29 Sep Can noise help you sleep?
We have all heard of calming music to help you sleep, and those audio books to help you “learn while you sleep”. The calming music may help some of us relax and subsequently fall asleep faster, whereas it is not likely that audio books will actually help you learn while asleep.
Recently Leminen et al from the Finnish institute of occupational learning in Helsinki, Finland looked at using sounds matched to brain activity to improve learning. This was published in the journal of Sleep Volume 40, Issue 3, 1 March 2017. What the authors did was to link or phase lock the sounds to the peak of the delta waves present in Slow Wave Sleep (SWS). SWS or deep sleep which has been shown to improve learning and memory. The stimulus used was SWS-targeted individually triggered single-sound stimulation. This stimulus was automated for use in the home or ambulatory environment (environment away from the laboratory). What the researchers found was that the subjects did improve memory recall of auditory stimulus, heard throughout the day. The memory effect of this form of auditory stimulus is specific to verbal associated memory.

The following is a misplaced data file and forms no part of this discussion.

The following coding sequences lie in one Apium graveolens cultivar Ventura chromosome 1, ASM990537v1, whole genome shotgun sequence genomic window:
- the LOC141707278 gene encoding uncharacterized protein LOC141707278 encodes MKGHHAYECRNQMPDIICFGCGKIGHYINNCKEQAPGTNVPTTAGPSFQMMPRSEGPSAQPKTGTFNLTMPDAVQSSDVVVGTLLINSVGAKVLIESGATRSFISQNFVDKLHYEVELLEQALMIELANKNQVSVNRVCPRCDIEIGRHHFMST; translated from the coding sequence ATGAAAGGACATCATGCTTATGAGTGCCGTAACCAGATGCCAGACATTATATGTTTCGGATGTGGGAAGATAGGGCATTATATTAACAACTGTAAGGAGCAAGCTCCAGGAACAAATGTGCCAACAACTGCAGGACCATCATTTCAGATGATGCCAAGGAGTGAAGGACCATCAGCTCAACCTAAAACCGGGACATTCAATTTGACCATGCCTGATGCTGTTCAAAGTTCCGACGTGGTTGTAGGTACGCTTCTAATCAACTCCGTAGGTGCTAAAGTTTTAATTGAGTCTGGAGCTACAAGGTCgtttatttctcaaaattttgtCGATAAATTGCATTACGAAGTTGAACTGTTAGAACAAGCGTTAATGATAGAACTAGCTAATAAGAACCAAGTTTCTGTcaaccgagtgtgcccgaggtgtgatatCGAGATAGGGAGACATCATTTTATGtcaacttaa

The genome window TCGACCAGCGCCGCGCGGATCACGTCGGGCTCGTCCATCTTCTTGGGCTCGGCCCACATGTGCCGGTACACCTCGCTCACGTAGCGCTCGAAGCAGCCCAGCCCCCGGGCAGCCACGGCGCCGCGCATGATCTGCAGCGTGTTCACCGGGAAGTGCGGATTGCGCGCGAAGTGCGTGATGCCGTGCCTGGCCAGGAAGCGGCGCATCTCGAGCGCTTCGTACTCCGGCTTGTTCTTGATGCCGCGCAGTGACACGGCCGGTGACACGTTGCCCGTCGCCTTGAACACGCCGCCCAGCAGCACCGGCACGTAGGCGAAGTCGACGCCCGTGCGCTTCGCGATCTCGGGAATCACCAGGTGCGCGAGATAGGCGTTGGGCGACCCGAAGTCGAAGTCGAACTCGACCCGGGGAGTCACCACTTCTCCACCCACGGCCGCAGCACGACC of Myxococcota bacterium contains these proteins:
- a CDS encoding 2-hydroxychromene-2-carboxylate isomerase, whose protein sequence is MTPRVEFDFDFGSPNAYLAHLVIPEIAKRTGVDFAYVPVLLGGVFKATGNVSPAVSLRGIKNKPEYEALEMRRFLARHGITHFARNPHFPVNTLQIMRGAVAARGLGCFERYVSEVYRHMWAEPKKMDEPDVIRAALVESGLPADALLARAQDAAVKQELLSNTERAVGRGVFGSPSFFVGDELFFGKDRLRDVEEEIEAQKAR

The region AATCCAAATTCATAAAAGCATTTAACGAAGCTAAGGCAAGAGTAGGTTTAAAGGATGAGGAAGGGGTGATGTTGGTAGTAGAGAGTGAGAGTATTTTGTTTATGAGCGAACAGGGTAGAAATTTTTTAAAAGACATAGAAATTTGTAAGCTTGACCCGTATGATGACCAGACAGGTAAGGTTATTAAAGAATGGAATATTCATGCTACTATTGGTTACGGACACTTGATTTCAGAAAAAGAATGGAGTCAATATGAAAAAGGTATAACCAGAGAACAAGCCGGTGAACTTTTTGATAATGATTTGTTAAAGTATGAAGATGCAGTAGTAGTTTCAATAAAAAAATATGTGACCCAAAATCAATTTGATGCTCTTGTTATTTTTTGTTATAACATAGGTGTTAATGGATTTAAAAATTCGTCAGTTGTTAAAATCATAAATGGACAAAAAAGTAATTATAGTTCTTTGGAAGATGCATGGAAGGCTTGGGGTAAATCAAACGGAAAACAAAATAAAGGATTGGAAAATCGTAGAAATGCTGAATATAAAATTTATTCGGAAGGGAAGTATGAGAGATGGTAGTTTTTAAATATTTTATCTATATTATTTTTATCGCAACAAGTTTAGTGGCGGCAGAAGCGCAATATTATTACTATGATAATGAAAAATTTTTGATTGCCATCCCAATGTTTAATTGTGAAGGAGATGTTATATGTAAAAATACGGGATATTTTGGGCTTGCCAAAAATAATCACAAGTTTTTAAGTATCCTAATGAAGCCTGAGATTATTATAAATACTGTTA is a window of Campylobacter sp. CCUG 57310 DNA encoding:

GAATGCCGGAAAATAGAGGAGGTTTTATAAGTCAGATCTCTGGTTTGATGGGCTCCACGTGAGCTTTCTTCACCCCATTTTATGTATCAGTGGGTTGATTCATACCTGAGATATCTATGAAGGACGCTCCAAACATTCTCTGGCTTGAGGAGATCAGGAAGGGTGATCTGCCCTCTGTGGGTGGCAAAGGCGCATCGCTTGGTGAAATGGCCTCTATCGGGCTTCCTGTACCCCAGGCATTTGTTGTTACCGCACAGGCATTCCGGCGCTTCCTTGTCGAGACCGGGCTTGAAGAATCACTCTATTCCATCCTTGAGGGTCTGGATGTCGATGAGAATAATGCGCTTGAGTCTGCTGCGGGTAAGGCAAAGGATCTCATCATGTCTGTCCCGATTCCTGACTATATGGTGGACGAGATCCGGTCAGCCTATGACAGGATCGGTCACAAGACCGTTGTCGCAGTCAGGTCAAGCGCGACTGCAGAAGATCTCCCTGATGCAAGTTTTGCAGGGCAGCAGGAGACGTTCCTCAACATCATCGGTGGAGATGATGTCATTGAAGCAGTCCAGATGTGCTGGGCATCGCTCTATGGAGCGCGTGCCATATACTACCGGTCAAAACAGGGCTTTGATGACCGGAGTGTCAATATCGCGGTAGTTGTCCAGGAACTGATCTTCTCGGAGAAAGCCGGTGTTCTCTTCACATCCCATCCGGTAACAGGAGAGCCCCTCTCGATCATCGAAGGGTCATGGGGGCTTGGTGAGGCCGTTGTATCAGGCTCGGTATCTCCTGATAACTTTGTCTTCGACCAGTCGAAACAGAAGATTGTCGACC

Takeaways: it is only early days, but the ambulatory nature of this stimulation device may allow for further investigation into the effects of auditory stimulus during sleep. This would help us further understand the neural underpinnings of memory consolidation of sleep.
Science Fiction takeaways: A “sleep cap” that plays sounds, produces lights and even electrical stimulation to improve cognitive function of those who use it when sleeping. Thus making a population of super smart humans, ready to face whatever antagonist the authors dream up (excuse the pun). Those space aliens won’t stand a chance… especially when the Jedi get their hands on the “sleep cap”.
Original article: http://dx.doi.org/10.1093/sleep/zsx003